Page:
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Monsieur de Funès torrent reviews
Alexander R (gb) wrote: The most disappointing part about kinky boots is that with a little more grit it could have been excellent. As it stands the movie is mostly milquetoast, relying on contrived altercations to effect drama. The fact that the film came out years after the Full Monty doesn't help its stance as relevant or unique. In the end it's still a light hearted work with enough laughs to warrant a view.
Tony P (ru) wrote: It felt much longer than two hours. However, it was "emotionally impactful."
Josie P (mx) wrote: Kind of makes you think about your own relationships...
Justin A (ru) wrote: Juliane Moore gets pregnant without Hugh Grant's knowledge, with him believing she is on birth control and it is her decision to keep it despite any feelings he may have. Tom Arnold's children continually are rude and a constant nuisance to Hugh Grant, and he physically attacks Hugh Grant on multiple occasions. Everyone judges Hugh Grant's character. Why? The screenwriters make him out to be the misguided fool, but he does absolutely nothing wrong. I found this pretty offensive actually.Anyway, that's aside from the actual movie which isn't really funny and would have been a complete disaster if not for a few funny scenes with Robin Williams and the movie getting decent towards the end when it became all slapstick. Not recommended.
TTT C (au) wrote: (** 1/2) Thumbs Down I like over-the-top crazy Scott Glenn and Lou Diamond Phillips as much as the next person but the film is just too ridiculous/silly at times. A near-miss.
Laura B (kr) wrote: One of Gary oldman's best performance's ever! Great movie
Kevin N (mx) wrote: There is a scene in 'Shadows in Paradise' in which the film's central character (played with exquisite nothingness by Matti Pellonpaa) goes to a cinema to see a movie. The movie is one of Leone's "Man With No Name" films. This is Aki Kaurismaki's own study of a man with no name, but it is quite different. This character does have a name, as it's safe to assume Clint Eastwood's character did at one point, but here it is withheld because Nikander (his last name) doesn't seem to trust the people around him with it. Or, perhaps, he doesn't see its use in such an impersonal world. This is the first in Kaurismaki's "Proletariat Trilogy", and it is molded around the hardships and prejudices of lower-class lives. Nikander is an extraordinary character because he gains our sympathy not through forced pity but through an honesty he wears on his face. When he tries to take his girlfriend to a fancy restaurant, he does his best to dress up, but the maitre d' won't seat him because he isn't acting the part- he doesn't have the bourgeoisie poker face, he's never had to hide. He is a human being stripped down to bare essence, and he remains admirable through sequences where he goes to jail, gets drunk, becomes violent. Kaurismaki pairs Nikander with the character of Ilona Rajamki (the terrifically expressionless Kati Outinen), a person, I suspect, less honest at heart, and he builds some kind of bizarre romance around them, one that feels animalistic but, again, honest. This is romantic comedy of the blackest variety, a real deadpan treat and a blunt observation of proletariat life.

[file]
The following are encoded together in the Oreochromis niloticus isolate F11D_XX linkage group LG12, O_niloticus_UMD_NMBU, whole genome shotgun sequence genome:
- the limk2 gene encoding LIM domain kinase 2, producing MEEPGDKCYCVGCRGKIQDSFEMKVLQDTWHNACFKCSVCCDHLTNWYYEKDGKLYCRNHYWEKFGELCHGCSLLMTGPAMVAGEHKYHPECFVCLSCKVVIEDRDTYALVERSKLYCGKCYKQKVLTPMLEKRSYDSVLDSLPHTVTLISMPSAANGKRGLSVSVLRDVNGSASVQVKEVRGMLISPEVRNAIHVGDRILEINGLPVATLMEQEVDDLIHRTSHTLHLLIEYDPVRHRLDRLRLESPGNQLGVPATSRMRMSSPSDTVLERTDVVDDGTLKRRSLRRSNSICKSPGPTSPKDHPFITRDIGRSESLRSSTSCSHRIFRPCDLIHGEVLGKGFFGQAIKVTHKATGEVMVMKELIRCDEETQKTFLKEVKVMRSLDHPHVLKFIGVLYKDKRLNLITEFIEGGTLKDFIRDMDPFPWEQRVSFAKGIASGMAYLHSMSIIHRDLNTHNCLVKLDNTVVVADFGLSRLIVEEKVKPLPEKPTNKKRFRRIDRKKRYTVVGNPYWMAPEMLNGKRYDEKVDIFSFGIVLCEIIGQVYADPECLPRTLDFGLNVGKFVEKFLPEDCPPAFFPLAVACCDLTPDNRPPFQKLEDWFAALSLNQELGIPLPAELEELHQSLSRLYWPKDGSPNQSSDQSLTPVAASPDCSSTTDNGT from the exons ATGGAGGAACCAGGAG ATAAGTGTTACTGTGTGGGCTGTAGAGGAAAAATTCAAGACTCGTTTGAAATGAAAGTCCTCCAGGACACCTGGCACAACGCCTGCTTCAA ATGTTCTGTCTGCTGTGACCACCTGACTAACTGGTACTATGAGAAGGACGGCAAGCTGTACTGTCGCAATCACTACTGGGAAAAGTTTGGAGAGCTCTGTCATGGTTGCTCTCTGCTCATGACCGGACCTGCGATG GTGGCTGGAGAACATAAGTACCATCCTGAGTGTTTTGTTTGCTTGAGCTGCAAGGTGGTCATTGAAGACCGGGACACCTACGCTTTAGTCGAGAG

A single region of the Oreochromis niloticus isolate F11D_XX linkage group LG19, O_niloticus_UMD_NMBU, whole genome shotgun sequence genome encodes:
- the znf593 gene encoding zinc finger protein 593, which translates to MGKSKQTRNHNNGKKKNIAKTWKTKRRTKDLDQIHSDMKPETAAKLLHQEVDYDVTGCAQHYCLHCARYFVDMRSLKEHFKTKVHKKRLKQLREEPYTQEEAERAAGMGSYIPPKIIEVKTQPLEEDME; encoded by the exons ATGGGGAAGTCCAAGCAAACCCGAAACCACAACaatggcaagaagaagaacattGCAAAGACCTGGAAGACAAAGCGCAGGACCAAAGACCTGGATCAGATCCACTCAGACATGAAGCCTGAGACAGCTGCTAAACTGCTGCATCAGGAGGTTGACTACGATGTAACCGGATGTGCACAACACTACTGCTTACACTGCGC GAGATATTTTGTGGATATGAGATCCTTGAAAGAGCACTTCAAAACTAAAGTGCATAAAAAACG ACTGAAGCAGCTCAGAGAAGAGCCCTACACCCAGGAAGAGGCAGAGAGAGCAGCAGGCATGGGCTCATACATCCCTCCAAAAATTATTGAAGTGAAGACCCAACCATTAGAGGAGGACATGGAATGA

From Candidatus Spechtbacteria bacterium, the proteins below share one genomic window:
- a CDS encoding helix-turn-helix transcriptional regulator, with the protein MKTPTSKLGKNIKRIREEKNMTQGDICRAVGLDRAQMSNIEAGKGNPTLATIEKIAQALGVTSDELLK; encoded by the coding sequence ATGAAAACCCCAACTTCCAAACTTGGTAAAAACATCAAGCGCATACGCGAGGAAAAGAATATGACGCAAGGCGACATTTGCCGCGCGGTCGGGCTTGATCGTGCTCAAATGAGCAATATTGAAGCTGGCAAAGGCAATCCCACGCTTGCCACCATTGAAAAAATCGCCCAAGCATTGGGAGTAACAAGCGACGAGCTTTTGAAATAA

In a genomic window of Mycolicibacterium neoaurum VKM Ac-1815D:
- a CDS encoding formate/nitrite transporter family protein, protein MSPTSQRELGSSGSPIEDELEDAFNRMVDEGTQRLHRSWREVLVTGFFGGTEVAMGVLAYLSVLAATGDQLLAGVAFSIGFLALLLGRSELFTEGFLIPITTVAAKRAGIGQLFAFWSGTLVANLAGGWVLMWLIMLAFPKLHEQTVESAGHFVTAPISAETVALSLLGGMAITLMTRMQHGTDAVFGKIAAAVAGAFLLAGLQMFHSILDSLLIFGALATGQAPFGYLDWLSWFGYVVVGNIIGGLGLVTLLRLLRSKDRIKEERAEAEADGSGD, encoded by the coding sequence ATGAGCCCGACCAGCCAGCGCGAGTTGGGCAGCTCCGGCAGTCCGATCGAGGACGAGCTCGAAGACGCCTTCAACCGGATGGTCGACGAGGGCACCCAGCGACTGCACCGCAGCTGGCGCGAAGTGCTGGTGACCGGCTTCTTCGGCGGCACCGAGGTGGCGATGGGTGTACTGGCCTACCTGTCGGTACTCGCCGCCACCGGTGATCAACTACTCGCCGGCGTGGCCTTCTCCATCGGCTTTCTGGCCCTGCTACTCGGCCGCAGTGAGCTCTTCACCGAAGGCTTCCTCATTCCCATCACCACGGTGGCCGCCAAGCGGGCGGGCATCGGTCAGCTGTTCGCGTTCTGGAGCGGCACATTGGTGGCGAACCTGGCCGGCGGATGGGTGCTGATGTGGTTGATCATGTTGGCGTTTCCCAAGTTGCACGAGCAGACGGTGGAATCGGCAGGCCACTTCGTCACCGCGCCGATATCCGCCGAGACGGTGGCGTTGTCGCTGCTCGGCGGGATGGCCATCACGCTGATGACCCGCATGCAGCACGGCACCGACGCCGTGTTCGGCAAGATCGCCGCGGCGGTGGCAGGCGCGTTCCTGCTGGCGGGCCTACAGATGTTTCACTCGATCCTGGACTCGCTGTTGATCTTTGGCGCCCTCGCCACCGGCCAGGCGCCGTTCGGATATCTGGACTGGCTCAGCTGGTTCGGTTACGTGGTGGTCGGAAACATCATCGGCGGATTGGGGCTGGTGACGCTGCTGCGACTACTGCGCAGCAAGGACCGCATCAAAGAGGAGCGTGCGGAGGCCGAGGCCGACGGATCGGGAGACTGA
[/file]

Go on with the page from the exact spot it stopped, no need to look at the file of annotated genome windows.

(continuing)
Darren H (au) wrote: There are some cheap thrills to be had in this rodent-take on the story, Moby Dick. The budget 1980s production give the film a straight-to-video feel - it has Shannon Tweed and Peter Weller after all - which only adds to its camp appeal.
Bela M (kr) wrote: so dumb. but hysterical
Mike S (mx) wrote: Sweet and amusing, The Grand Seduction is entertaining, even if it does depend on deception and criminality for its plot. A small fishing town needs to have its own doctor to convince a big company to set up a new plant there (they also need to bribe the company's boss, at his request, but this subplot really doesn't go anywhere). As punishment for possessing cocaine while travelling through a nearby airport, a handy doctor is forced to work at Tickle Cove for a month. The townsfolk do everything in their power, including listening in on his phone calls, to create the perfect town for Dr. Lewis. This includes serving his favourite meal at the local bar, building a cricket pitch, and encouraging what appears to be the only young woman in the town to flirt with him (she resists on principle).The performances are endearing (it took me several minutes to figure out that lead Brendan Gleeson, playing on out-of-work fisherman, was also "Mad-Eye" Moody in the Harry Potter films) and the dialogue is sharp and witty. The plot, however, is pretty thin when I think about it a bit, and it's also pretty mean-spirited. This is a good, funny Canadian film, but it probably doesn't travel well outside Canadian borders.